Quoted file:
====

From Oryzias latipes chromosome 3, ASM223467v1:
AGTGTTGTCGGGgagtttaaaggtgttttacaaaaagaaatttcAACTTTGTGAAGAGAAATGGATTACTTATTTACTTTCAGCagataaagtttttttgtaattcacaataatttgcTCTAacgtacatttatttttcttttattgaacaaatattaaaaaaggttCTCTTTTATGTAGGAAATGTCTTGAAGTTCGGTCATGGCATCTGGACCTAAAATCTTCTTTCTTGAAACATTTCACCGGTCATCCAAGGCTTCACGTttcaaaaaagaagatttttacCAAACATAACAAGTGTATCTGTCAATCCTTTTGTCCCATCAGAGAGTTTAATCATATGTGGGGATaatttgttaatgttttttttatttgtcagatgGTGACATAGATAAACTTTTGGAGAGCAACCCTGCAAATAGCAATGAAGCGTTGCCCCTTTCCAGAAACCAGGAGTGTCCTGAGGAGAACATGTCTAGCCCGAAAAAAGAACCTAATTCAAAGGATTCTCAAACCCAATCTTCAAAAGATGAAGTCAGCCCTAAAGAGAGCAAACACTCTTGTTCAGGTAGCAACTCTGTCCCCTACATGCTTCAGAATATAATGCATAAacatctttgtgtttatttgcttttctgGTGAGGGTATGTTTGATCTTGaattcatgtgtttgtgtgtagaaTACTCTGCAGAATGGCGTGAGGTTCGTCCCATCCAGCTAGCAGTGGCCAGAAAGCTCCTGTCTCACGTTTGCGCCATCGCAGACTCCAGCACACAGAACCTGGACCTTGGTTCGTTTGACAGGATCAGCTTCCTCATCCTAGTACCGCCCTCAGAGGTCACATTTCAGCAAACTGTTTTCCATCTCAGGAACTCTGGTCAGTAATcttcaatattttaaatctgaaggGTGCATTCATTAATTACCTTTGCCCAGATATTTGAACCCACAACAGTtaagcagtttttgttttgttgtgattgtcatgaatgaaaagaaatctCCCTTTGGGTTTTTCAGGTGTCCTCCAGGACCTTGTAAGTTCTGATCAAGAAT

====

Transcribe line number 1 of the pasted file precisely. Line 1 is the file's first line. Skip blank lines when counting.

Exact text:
From Oryzias latipes chromosome 3, ASM223467v1: